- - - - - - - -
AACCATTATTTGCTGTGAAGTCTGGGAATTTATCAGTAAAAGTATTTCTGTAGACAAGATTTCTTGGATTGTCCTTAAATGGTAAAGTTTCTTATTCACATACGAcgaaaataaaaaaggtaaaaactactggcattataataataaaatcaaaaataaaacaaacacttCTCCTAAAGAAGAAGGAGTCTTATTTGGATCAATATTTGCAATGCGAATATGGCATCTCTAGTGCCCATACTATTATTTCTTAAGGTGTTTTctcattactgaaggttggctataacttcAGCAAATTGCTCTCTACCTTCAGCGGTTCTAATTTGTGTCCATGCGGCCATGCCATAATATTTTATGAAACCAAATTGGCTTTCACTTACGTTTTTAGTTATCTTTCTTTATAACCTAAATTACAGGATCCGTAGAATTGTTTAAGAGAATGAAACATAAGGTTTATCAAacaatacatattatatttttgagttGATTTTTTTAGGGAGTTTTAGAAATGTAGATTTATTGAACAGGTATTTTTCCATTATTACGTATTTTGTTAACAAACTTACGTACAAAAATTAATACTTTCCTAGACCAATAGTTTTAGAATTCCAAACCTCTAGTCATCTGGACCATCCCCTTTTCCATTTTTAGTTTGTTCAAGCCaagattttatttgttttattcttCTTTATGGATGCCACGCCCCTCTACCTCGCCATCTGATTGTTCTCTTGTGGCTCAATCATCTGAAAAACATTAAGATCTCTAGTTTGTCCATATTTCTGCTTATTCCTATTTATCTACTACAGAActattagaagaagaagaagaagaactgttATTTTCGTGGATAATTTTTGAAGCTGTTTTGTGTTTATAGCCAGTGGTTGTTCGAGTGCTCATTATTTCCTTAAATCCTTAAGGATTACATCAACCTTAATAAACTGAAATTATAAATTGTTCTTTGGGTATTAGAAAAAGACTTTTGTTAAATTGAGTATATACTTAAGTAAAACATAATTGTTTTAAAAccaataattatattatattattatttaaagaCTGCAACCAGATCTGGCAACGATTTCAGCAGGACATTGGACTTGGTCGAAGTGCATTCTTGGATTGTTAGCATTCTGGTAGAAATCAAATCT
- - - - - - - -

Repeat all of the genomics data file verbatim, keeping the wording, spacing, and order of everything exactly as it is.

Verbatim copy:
AACCATTATTTGCTGTGAAGTCTGGGAATTTATCAGTAAAAGTATTTCTGTAGACAAGATTTCTTGGATTGTCCTTAAATGGTAAAGTTTCTTATTCACATACGAcgaaaataaaaaaggtaaaaactactggcattataataataaaatcaaaaataaaacaaacacttCTCCTAAAGAAGAAGGAGTCTTATTTGGATCAATATTTGCAATGCGAATATGGCATCTCTAGTGCCCATACTATTATTTCTTAAGGTGTTTTctcattactgaaggttggctataacttcAGCAAATTGCTCTCTACCTTCAGCGGTTCTAATTTGTGTCCATGCGGCCATGCCATAATATTTTATGAAACCAAATTGGCTTTCACTTACGTTTTTAGTTATCTTTCTTTATAACCTAAATTACAGGATCCGTAGAATTGTTTAAGAGAATGAAACATAAGGTTTATCAAacaatacatattatatttttgagttGATTTTTTTAGGGAGTTTTAGAAATGTAGATTTATTGAACAGGTATTTTTCCATTATTACGTATTTTGTTAACAAACTTACGTACAAAAATTAATACTTTCCTAGACCAATAGTTTTAGAATTCCAAACCTCTAGTCATCTGGACCATCCCCTTTTCCATTTTTAGTTTGTTCAAGCCaagattttatttgttttattcttCTTTATGGATGCCACGCCCCTCTACCTCGCCATCTGATTGTTCTCTTGTGGCTCAATCATCTGAAAAACATTAAGATCTCTAGTTTGTCCATATTTCTGCTTATTCCTATTTATCTACTACAGAActattagaagaagaagaagaagaactgttATTTTCGTGGATAATTTTTGAAGCTGTTTTGTGTTTATAGCCAGTGGTTGTTCGAGTGCTCATTATTTCCTTAAATCCTTAAGGATTACATCAACCTTAATAAACTGAAATTATAAATTGTTCTTTGGGTATTAGAAAAAGACTTTTGTTAAATTGAGTATATACTTAAGTAAAACATAATTGTTTTAAAAccaataattatattatattattatttaaagaCTGCAACCAGATCTGGCAACGATTTCAGCAGGACATTGGACTTGGTCGAAGTGCATTCTTGGATTGTTAGCATTCTGGTAGAAATCAAATCT